Writing to Learn Slideshow

Report
Using Technology
Learning intentions
1. Provide some clarity about writing to learn
2. Use a variety of tools to discover and experience
some writing to learn strategies
3. Introduce some online and iOS options to use for
writing strategies
4. Informally introduce the concept of BYOD as a
way of enabling ubiquitous access to technology
http://todaysmeet.com/writingtolearn
Guiding Question: How is
Writing to Learn different from
other kinds of writing we ask
students to do?
Guidelines
1. State your idea, opinion, question, or case
2. Respond the ideas, opinions and questions of others
3. Be kind, be respectful
Writing to Learn
There are two broad terms used to describe crosscurricula writing: writing-to-learn and learning to
write.
Writing to learn activities are designed more for meta-cognitive effect ie
for students to record their ideas, reflect upon their learning and grapple
with unfamiliar content. The goal is for them to learn more deeply.
Learning to write activities result in more polished products. These must
show content area learning plus competency in a particular writing form.
While all subject area teachers are required to teach students how to write
specific forms of writing and use subject specific vocabulary, it is the
responsibility of the teachers of English to instruct students in the
mechanics of the English language.
Slide courtesy, Lisa Gilby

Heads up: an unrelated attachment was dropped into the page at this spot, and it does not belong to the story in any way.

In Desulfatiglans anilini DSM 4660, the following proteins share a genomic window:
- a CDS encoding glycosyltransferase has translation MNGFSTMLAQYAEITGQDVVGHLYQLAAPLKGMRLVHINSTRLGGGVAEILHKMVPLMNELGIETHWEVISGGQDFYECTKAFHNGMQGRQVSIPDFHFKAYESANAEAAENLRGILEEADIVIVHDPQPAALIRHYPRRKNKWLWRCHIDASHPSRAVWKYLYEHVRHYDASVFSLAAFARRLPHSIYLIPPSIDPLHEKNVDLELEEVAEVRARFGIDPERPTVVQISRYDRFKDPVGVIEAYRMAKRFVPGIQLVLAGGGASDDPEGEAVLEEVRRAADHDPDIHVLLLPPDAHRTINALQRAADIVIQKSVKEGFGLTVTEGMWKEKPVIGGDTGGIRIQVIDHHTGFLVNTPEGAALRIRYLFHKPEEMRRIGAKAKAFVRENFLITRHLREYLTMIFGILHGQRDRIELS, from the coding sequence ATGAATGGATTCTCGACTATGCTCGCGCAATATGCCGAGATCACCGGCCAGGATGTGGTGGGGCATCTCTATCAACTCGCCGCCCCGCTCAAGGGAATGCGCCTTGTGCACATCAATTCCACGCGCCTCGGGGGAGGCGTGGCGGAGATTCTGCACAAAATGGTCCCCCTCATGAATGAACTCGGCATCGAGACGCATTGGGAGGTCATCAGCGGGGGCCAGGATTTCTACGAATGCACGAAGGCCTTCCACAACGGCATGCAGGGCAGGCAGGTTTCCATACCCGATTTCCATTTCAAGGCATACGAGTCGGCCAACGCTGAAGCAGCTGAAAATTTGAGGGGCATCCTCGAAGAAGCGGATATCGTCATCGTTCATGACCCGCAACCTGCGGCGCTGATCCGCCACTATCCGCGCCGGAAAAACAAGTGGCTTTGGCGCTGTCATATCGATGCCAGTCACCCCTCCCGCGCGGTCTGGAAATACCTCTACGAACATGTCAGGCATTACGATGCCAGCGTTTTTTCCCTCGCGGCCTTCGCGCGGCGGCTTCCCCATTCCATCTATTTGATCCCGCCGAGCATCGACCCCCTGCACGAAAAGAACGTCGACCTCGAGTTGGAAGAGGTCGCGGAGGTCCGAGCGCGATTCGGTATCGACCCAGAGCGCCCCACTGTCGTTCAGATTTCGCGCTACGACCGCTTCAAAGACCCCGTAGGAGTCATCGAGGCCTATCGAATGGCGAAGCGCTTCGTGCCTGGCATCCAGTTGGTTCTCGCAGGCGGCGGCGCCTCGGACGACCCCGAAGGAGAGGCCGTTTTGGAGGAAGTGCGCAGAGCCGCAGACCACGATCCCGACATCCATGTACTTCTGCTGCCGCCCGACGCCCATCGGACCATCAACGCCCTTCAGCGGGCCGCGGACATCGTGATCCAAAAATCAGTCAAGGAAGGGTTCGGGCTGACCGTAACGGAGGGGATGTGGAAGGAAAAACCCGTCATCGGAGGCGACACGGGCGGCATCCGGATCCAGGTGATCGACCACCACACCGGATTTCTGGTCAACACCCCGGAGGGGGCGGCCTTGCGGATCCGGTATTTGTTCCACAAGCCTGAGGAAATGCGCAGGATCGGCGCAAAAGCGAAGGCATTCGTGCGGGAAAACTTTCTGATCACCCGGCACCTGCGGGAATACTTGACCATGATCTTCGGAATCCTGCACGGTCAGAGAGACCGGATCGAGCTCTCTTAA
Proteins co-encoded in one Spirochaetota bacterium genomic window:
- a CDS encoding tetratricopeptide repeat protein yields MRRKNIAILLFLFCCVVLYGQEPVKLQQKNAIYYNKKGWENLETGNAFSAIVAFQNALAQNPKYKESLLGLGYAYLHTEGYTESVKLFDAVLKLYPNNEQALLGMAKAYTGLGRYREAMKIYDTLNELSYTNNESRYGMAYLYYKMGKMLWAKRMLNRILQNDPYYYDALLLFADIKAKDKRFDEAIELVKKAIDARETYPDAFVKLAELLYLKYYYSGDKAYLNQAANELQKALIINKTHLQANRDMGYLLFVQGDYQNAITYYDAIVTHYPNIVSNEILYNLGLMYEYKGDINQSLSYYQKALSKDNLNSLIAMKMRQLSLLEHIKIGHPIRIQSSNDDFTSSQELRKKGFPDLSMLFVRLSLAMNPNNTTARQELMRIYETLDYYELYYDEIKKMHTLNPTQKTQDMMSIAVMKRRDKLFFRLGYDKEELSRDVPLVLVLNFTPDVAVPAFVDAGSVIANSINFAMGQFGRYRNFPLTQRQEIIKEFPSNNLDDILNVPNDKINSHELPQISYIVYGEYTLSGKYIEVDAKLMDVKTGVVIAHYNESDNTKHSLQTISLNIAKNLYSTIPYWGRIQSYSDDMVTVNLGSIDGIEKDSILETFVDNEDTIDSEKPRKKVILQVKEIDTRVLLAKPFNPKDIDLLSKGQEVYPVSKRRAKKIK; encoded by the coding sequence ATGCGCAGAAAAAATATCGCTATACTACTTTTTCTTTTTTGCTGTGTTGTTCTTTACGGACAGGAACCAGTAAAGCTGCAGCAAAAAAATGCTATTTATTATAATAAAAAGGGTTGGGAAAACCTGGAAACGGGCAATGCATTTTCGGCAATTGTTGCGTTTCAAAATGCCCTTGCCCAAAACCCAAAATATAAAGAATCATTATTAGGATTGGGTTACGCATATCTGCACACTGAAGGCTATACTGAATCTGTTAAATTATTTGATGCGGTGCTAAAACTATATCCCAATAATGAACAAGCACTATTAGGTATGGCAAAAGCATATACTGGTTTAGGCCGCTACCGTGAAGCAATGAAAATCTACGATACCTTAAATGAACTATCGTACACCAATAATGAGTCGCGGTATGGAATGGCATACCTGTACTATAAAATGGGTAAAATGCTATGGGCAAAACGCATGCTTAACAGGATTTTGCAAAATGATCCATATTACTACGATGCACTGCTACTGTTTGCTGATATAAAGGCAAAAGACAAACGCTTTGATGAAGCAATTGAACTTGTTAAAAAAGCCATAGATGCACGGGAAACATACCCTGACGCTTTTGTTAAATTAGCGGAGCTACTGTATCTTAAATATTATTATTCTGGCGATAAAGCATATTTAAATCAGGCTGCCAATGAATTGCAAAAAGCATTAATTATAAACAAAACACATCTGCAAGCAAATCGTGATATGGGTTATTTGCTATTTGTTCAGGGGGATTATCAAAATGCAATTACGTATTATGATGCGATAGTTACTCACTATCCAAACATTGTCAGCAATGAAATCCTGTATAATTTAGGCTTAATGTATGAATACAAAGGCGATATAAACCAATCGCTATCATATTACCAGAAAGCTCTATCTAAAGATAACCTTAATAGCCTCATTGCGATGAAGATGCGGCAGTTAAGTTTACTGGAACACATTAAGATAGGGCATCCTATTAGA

Writing to Learn
» Writing-to-learn activities, which are generally
short stints of writing, can switch students’
brains from off to on.
» It is necessary to have students write in order
for them to deepen their own learning. It
assists them to reflect on their learning, which
is linked to increased understanding, and
supports their increasingly sophisticated use of
specific vocabulary.
Slide courtesy, Lisa Gilby
Writing to Learn
» In order to make the writing process an
important component of learning in any class,
we must first make sure that our students are
comfortable with it.
» Low risk, engaging writing must precede higher
risk, intellectually rigorous writing.
Slide courtesy, Lisa Gilby
Types of Writing
Writing to learn (low stakes)
Published writing (high stakes)
Short
Substantial
Spontaneous
Planned
Informal
Conventional
Exploratory
Authoritative
Personal
Audience centred
One draft
Drafted
Unedited
Edited
Ungraded
Assessable
When to Use Write to Learn Activities
Along the way:
˃ Stop and collect thoughts
˃ Sort out ideas
˃ Notice and record thinking
˃ To ensure everyone is on task and thinking
˃ Review and re-adjust goals
˃ Get ready to move ahead
20%
60%
Later
˃
˃
˃
˃
Synthesise learning
Connect with others
Compare notes
Reflect on learning
20%
Learning Framework
At the beginning of a lesson:
˃ Activates prior knowledge
˃ Activates further thinking
˃ Supports setting class and individual goals
Writing to Learn Activities
Writing-tolearn
Listing
ABC
Top 10
Top 3
Note-taking
Cornell notes
Combination
notes
Outlines
Graphic
Organisers
Reflective
Writing
Creative
writing
Venn diagrams
Entrance and
exit slips
RAFT
Tree charts
Flow charts
Cycle diagrams
Think, Write,
Pair/share
‘I am poems’